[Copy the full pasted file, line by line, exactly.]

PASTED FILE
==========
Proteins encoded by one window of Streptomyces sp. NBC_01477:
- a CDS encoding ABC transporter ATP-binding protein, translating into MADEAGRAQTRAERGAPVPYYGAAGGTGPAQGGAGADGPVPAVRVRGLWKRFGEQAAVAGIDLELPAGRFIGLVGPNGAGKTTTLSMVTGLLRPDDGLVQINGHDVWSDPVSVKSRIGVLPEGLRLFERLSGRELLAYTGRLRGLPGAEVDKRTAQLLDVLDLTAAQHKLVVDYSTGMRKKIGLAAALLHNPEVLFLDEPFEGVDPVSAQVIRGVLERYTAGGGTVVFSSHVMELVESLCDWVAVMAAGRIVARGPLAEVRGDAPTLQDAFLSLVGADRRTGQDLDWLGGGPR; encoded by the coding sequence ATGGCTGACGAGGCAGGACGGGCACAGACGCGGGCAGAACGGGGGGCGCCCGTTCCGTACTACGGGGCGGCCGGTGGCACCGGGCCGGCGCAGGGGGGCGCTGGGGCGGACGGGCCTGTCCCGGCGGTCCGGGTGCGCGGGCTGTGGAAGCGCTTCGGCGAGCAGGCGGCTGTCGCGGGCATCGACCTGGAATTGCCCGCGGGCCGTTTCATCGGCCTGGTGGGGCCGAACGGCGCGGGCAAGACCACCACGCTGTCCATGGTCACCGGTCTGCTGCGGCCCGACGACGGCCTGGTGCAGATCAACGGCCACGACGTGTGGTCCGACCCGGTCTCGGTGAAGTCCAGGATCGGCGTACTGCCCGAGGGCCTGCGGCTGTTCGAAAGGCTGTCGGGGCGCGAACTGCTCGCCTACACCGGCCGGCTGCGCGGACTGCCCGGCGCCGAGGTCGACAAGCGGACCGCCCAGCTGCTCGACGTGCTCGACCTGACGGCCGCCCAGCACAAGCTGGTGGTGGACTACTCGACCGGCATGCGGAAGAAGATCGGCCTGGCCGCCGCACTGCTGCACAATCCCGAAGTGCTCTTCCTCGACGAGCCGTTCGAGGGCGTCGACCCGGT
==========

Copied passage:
Proteins encoded by one window of Streptomyces sp. NBC_01477:
- a CDS encoding ABC transporter ATP-binding protein, translating into MADEAGRAQTRAERGAPVPYYGAAGGTGPAQGGAGADGPVPAVRVRGLWKRFGEQAAVAGIDLELPAGRFIGLVGPNGAGKTTTLSMVTGLLRPDDGLVQINGHDVWSDPVSVKSRIGVLPEGLRLFERLSGRELLAYTGRLRGLPGAEVDKRTAQLLDVLDLTAAQHKLVVDYSTGMRKKIGLAAALLHNPEVLFLDEPFEGVDPVSAQVIRGVLERYTAGGGTVVFSSHVMELVESLCDWVAVMAAGRIVARGPLAEVRGDAPTLQDAFLSLVGADRRTGQDLDWLGGGPR; encoded by the coding sequence ATGGCTGACGAGGCAGGACGGGCACAGACGCGGGCAGAACGGGGGGCGCCCGTTCCGTACTACGGGGCGGCCGGTGGCACCGGGCCGGCGCAGGGGGGCGCTGGGGCGGACGGGCCTGTCCCGGCGGTCCGGGTGCGCGGGCTGTGGAAGCGCTTCGGCGAGCAGGCGGCTGTCGCGGGCATCGACCTGGAATTGCCCGCGGGCCGTTTCATCGGCCTGGTGGGGCCGAACGGCGCGGGCAAGACCACCACGCTGTCCATGGTCACCGGTCTGCTGCGGCCCGACGACGGCCTGGTGCAGATCAACGGCCACGACGTGTGGTCCGACCCGGTCTCGGTGAAGTCCAGGATCGGCGTACTGCCCGAGGGCCTGCGGCTGTTCGAAAGGCTGTCGGGGCGCGAACTGCTCGCCTACACCGGCCGGCTGCGCGGACTGCCCGGCGCCGAGGTCGACAAGCGGACCGCCCAGCTGCTCGACGTGCTCGACCTGACGGCCGCCCAGCACAAGCTGGTGGTGGACTACTCGACCGGCATGCGGAAGAAGATCGGCCTGGCCGCCGCACTGCTGCACAATCCCGAAGTGCTCTTCCTCGACGAGCCGTTCGAGGGCGTCGACCCGGT